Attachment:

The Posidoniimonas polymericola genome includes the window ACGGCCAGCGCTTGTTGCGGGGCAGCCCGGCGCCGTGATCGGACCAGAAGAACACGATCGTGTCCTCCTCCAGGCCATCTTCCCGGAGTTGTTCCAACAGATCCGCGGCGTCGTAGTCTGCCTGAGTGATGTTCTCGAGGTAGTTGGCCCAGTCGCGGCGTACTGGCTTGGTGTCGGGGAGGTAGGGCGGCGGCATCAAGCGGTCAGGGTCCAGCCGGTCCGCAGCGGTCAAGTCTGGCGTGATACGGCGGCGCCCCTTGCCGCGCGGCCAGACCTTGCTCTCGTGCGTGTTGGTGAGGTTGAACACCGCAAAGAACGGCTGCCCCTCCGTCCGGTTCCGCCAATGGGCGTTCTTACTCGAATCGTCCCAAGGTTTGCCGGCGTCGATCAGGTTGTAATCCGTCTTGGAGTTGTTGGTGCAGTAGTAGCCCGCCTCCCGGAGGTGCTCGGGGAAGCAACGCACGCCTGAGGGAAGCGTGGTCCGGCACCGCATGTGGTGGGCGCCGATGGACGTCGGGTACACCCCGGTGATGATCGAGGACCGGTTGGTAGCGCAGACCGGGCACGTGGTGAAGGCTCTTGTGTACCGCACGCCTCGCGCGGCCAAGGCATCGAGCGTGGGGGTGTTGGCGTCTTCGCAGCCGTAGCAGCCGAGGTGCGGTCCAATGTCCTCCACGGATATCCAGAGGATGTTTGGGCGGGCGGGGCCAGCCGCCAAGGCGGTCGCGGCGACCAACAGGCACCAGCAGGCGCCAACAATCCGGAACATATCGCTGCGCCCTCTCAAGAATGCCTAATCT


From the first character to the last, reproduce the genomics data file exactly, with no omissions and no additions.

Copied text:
The Posidoniimonas polymericola genome includes the window ACGGCCAGCGCTTGTTGCGGGGCAGCCCGGCGCCGTGATCGGACCAGAAGAACACGATCGTGTCCTCCTCCAGGCCATCTTCCCGGAGTTGTTCCAACAGATCCGCGGCGTCGTAGTCTGCCTGAGTGATGTTCTCGAGGTAGTTGGCCCAGTCGCGGCGTACTGGCTTGGTGTCGGGGAGGTAGGGCGGCGGCATCAAGCGGTCAGGGTCCAGCCGGTCCGCAGCGGTCAAGTCTGGCGTGATACGGCGGCGCCCCTTGCCGCGCGGCCAGACCTTGCTCTCGTGCGTGTTGGTGAGGTTGAACACCGCAAAGAACGGCTGCCCCTCCGTCCGGTTCCGCCAATGGGCGTTCTTACTCGAATCGTCCCAAGGTTTGCCGGCGTCGATCAGGTTGTAATCCGTCTTGGAGTTGTTGGTGCAGTAGTAGCCCGCCTCCCGGAGGTGCTCGGGGAAGCAACGCACGCCTGAGGGAAGCGTGGTCCGGCACCGCATGTGGTGGGCGCCGATGGACGTCGGGTACACCCCGGTGATGATCGAGGACCGGTTGGTAGCGCAGACCGGGCACGTGGTGAAGGCTCTTGTGTACCGCACGCCTCGCGCGGCCAAGGCATCGAGCGTGGGGGTGTTGGCGTCTTCGCAGCCGTAGCAGCCGAGGTGCGGTCCAATGTCCTCCACGGATATCCAGAGGATGTTTGGGCGGGCGGGGCCAGCCGCCAAGGCGGTCGCGGCGACCAACAGGCACCAGCAGGCGCCAACAATCCGGAACATATCGCTGCGCCCTCTCAAGAATGCCTAATCT